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The Mother Load: How the COVID-19 pandemic exposed issues of affordable child care for parents & what lawmakers are doing about it

The issue of affordable child care became a crisis in 2020. Millions of women were forced to leave work because of it. Government agencies are looking at solutions.

CLEVELAND — According to government data, the COVID-19 pandemic forced millions of women to either leave their job or cut back hours mostly due to child care issues. Even though no one could have predicted this, the question now is: What can we do to make sure it never happens again?

“I knew I couldn't work full-time and help her with virtual learning,” says mom, Bianisha Smoot.

She resigned from her job when her kids were sent home to learn -- and it's a choice many women still face.

“The reasons why I have not gone back is childcare,” says another mom, Mykka Gabriel, “Child care is one of those things where it was expensive before and now it's even more expensive.”

Child care is an issue many in Washington D.C. are focused on. But the immediate focus is to get kids back in school.

“We need to look at how we help with child care in this country. We are one of the few countries in the world that simply doesn't provide any significant government assistance child care,” Senator Sherrod Brown told 3News' Maureen Kyle.

Brown is working with other lawmakers, up against the clock to solve the problem. But can a government program help? A study by the Brookings institution took a look at child care in August of 2020 -- mid-pandemic.

Using statistics from the Congressional Budget Office and Social Security Administration, they found that a national caregiving program -- giving workers paid leave -- would cost the government anywhere from $200 million, to $9.4 billion. Why the wide gap? Because researchers can't predict if workers would use the paid leave program.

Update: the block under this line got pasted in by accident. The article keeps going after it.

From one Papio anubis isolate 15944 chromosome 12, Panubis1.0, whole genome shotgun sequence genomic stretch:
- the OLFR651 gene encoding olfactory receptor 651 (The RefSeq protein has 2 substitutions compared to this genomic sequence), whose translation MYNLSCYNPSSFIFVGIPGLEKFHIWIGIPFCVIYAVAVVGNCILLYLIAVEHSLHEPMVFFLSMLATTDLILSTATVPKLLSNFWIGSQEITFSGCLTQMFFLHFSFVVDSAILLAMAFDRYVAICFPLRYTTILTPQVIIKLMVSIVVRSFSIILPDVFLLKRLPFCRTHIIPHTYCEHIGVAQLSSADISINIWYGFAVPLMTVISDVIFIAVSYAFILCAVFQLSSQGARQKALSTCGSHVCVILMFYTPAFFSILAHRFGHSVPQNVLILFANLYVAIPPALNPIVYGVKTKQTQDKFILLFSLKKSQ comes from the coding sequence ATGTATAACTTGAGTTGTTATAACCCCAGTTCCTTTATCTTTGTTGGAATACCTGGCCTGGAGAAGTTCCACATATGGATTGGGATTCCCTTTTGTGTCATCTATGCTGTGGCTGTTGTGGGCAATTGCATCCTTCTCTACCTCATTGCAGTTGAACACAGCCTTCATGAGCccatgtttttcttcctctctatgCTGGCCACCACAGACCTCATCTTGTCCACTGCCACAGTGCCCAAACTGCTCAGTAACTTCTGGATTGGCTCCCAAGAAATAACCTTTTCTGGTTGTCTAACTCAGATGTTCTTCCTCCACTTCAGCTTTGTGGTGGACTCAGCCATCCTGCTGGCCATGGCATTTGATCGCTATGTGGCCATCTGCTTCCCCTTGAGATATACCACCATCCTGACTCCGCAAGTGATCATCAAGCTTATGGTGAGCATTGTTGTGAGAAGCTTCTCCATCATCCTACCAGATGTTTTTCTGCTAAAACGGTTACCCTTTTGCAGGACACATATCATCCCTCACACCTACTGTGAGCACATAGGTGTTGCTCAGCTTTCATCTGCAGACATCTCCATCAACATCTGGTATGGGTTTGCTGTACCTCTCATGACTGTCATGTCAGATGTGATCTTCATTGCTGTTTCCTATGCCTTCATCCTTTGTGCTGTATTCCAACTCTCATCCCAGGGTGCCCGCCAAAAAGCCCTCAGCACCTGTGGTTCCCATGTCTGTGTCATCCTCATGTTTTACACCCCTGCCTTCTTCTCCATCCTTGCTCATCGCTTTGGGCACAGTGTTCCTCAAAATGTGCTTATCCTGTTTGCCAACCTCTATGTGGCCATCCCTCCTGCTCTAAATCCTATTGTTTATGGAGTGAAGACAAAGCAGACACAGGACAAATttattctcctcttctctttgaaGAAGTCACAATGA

RELATED: The Mother Load: Women forced to quit jobs amid COVID-19 pandemic, workplace gender equality gap grows

Right now, only 2-3% of people use FMLA for caregiving. Low-income workers said they are more afraid to use paid or partially paid time off, in fear they might lose their job.

“So, do you think that the government jumping in and helping with child care is realistic and will happen soon?” Kyle asks Brown.

“If you really believe in the dignity of work, you help those essential workers, those people who go to work every day, you raise the minimum wage, you help with child care, it makes our country better, it makes our economy better,” Brown says.

We interviewed Brown because at the time he introduced legislation proposing direct assistance to Ohio. We wanted to know if this included money for childcare.

RELATED: Easy things you can do to beat work-from-home fatigue: Mom Minute Monday

Short-term child care help is in the works. But something like the long-term leave plan is something Smoot tried to apply for.

“I think it was part of like an FLMA extension or something like that to the HR place, the HR department in which I worked and, you know, I don't think I got a response back because I don't think that it fit with our company.”

And no response meant no longer holding onto her job.

“That would have been really helpful. It was just so scary to lose an income during this time.”

Let's also take a look at what President Biden is proposing in his stimulus plan: $130 billion will go toward getting kids back in schools immediately, specifically things like better ventilation systems, PPE equipment and staffing. $40 billion would go to child care -- up from $10 billion that was passed in December. $25 billion of that would go to childcare providers and $15 billion of it would go to low income families to keep them in the workforce.

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